I’ve never liked really liked labels. Not the sort that appear on Polo Shirts (I like those). I mean labels that we give each other.
Movie directors and writers have given software developers many labels over the years. We’ve been turned into caricatures. We’ve been stereotyped as geeks, nerds, or bro-grammers. We’ve started labelling ourselves as ninjas, gurus, hipster hackers or rock stars.
This needs to stop for four reasons:
1. Labels make us biased
Labels help us categorise and understand people. The trouble is we find it difficult to see past labels once they are there.
When we label a developer as a ‘C# expert’ or an ‘Angular guru’ we become biased towards thinking everything they say is right. We don’t challenge their code, we copy it without thinking.
If a ‘rock star developer’ raves about a new technology we jump on the bandwagon and join them in praising its virtues. Maybe they’re right! Maybe we should discover for ourselves.
This halo effect of labelling also works in reverse. When we give someone a negative label we dismiss or ignore their contributions. This is wrong because everybody has something to offer.
We use labels to categorise people into groups. When we do this we forget that people are individuals. We’re biased towards thinking that everyone in that group is the same (see accentuation effect).
We’re not geeks. We are individuals with different personalities, strengths, weaknesses and interests.
2. Labels lower our social status
Labelling isn’t just about categorising people. It’s also a power game.
Assigning a label to someone influences their relative social status. Normally this happens when the label is assigned by high-powered individuals. High-powered individuals categorise and form stereotypes of those over whom they can exert power.
When low-powered individuals use these labels to describe themselves they unconsciously create a bias that maintains this status quo. Are we happy with the social status that we have as a software developers? If not then we need to stop labelling ourselves. And start labelling managers instead. 😉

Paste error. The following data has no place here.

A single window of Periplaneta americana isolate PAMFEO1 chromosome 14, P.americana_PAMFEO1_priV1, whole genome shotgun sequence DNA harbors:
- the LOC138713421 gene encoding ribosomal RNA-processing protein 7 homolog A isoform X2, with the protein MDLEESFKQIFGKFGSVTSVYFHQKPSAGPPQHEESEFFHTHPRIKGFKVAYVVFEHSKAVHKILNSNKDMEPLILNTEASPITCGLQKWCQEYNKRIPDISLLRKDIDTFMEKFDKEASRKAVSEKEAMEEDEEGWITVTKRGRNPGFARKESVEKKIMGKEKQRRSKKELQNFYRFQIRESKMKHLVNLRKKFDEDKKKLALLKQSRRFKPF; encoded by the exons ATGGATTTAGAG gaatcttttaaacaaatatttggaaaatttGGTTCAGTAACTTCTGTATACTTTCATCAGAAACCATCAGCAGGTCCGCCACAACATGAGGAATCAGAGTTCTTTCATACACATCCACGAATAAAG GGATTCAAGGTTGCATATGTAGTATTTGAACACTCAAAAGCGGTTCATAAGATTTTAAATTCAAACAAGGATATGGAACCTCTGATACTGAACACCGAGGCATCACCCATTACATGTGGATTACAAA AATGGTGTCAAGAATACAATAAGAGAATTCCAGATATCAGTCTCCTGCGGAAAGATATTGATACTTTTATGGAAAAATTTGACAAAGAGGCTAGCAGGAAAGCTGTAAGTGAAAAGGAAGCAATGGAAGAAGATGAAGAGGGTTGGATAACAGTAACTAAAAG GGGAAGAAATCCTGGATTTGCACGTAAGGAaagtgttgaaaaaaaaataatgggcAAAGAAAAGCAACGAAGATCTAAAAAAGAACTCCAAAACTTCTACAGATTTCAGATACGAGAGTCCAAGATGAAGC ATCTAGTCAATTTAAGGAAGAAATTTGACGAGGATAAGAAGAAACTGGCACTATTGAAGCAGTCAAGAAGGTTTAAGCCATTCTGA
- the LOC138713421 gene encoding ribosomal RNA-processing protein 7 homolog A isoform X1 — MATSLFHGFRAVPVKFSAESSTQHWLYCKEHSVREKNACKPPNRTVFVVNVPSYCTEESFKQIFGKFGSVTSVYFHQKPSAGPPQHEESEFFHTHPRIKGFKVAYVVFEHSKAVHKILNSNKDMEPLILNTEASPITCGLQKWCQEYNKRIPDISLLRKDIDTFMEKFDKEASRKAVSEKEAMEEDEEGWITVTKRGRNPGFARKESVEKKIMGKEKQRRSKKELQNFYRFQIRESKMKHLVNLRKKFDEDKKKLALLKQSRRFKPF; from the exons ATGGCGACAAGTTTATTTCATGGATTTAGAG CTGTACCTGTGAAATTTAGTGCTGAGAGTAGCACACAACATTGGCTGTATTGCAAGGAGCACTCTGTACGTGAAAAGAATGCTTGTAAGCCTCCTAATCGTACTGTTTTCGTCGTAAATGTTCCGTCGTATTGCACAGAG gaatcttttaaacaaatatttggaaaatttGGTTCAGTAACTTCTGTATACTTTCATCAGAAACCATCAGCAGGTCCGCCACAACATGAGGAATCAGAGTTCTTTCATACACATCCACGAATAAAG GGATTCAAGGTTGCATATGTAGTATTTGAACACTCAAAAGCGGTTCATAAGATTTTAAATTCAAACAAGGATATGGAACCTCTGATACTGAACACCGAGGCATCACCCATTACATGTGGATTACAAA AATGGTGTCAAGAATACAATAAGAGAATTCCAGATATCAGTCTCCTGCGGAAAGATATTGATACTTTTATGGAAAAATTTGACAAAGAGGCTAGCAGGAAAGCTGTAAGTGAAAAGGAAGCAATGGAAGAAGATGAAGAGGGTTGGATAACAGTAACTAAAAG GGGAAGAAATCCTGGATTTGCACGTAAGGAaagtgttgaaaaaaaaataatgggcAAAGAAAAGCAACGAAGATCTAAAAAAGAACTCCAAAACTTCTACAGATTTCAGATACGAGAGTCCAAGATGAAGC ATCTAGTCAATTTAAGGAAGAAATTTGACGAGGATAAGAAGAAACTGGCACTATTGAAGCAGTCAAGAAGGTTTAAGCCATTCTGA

3. Labels lead to self-fulfilling prophecies
Labels become stereotypes. They affect our perception, attention and memory. They affect our expectations of ourselves and influence our behaviour. Labels become self-fulfilling prophecies.
Sometimes this might have a positive effect. Being labelled as a rock star developer might make us feel good (for a while). But it puts pressure on us to maintain that status. We end up feeling like an imposter because our perception of our abilities doesn’t match the development community’s.
Rather than trying to emulate someone else. Be yourself! Follow your own path and your individual interests.
4. Labels divide us
You’re either in the ‘Jeans and T-Shirt’ club or you’re not. You’re not using React?! I’m a MEAN stack developer. Are you in the Agile or the agile camp? These statements are dangerous because they create an ‘us and them’ mentality.
A fundamental principle of human nature is that people like to form groups. This is both our greatest strength and our greatest weakness. Social groups provide us with safety, community, support and an identity. We can usually achieve more when working with others.
But when groups form they immediately create outsiders. People that are not members of our group become ‘them’. Simply being a member of a group is enough to trigger discrimination against other groups.
We are psychologically biased towards favouring our in-group and discriminating against other groups.
Nobody likes to feel discriminated against or made to feel like an outsider. We can’t stop groups forming (that would be impossible and undesirable) but we can prevent unnecessary groups forming. We can stop labelling each other.
“We’re not so different you and I”
We can’t easily drop our bias towards favouring our in-group and discriminating against out-groups. But maybe we don’t need to. We can use the strengths that we derive from being a member of a group by realising that we are all people. We can label ourselves as… people.
Despite our varying personalities, interests and experiences we are all human beings. This means we all want to be liked, valued and happy. The universal group of ‘a person’ unites us and can help reduce discriminatory behaviour towards others.
People are naturally social – yes even introverted software developers! Some of our innate drives center around playfulness, curiosity and inventiveness. Our core qualities of being naturally social, playful, curious and inventive have contributed towards our extraordinary success as a species. These qualities that unite us as software developers.
We enjoy sharing our experience and knowledge with others; we enjoy playing video games; getting our teeth into programming problems; exploring new technologies; coming up with novel solutions; being curious about how something works or why a particular feature is required; we enjoy interacting with the people we trust; we’re active on social media; and so on.
We’re not geeks, rock stars, or bro-grammers. We’re social, curious, playful and inventive. We are people. Let’s fight to make this our most prominent label.